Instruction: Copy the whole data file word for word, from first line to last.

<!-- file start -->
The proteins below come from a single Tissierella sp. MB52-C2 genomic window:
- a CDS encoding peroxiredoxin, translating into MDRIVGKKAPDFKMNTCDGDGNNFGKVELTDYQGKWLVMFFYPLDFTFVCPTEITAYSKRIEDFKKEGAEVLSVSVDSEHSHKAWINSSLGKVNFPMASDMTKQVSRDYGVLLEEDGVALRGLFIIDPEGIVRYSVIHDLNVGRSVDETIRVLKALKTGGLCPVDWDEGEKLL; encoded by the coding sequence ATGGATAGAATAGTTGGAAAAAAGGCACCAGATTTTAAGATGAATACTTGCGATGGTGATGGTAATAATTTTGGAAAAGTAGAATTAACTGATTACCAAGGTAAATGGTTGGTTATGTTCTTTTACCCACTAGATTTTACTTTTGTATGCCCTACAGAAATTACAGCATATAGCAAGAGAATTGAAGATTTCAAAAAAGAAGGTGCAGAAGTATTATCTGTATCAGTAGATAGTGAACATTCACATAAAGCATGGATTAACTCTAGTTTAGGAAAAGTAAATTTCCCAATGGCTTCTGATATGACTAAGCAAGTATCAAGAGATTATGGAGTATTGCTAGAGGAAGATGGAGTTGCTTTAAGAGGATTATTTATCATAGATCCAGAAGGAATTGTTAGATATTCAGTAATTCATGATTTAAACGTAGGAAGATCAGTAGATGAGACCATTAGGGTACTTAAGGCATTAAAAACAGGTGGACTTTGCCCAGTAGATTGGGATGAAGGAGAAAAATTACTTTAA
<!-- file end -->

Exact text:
The proteins below come from a single Tissierella sp. MB52-C2 genomic window:
- a CDS encoding peroxiredoxin, translating into MDRIVGKKAPDFKMNTCDGDGNNFGKVELTDYQGKWLVMFFYPLDFTFVCPTEITAYSKRIEDFKKEGAEVLSVSVDSEHSHKAWINSSLGKVNFPMASDMTKQVSRDYGVLLEEDGVALRGLFIIDPEGIVRYSVIHDLNVGRSVDETIRVLKALKTGGLCPVDWDEGEKLL; encoded by the coding sequence ATGGATAGAATAGTTGGAAAAAAGGCACCAGATTTTAAGATGAATACTTGCGATGGTGATGGTAATAATTTTGGAAAAGTAGAATTAACTGATTACCAAGGTAAATGGTTGGTTATGTTCTTTTACCCACTAGATTTTACTTTTGTATGCCCTACAGAAATTACAGCATATAGCAAGAGAATTGAAGATTTCAAAAAAGAAGGTGCAGAAGTATTATCTGTATCAGTAGATAGTGAACATTCACATAAAGCATGGATTAACTCTAGTTTAGGAAAAGTAAATTTCCCAATGGCTTCTGATATGACTAAGCAAGTATCAAGAGATTATGGAGTATTGCTAGAGGAAGATGGAGTTGCTTTAAGAGGATTATTTATCATAGATCCAGAAGGAATTGTTAGATATTCAGTAATTCATGATTTAAACGTAGGAAGATCAGTAGATGAGACCATTAGGGTACTTAAGGCATTAAAAACAGGTGGACTTTGCCCAGTAGATTGGGATGAAGGAGAAAAATTACTTTAA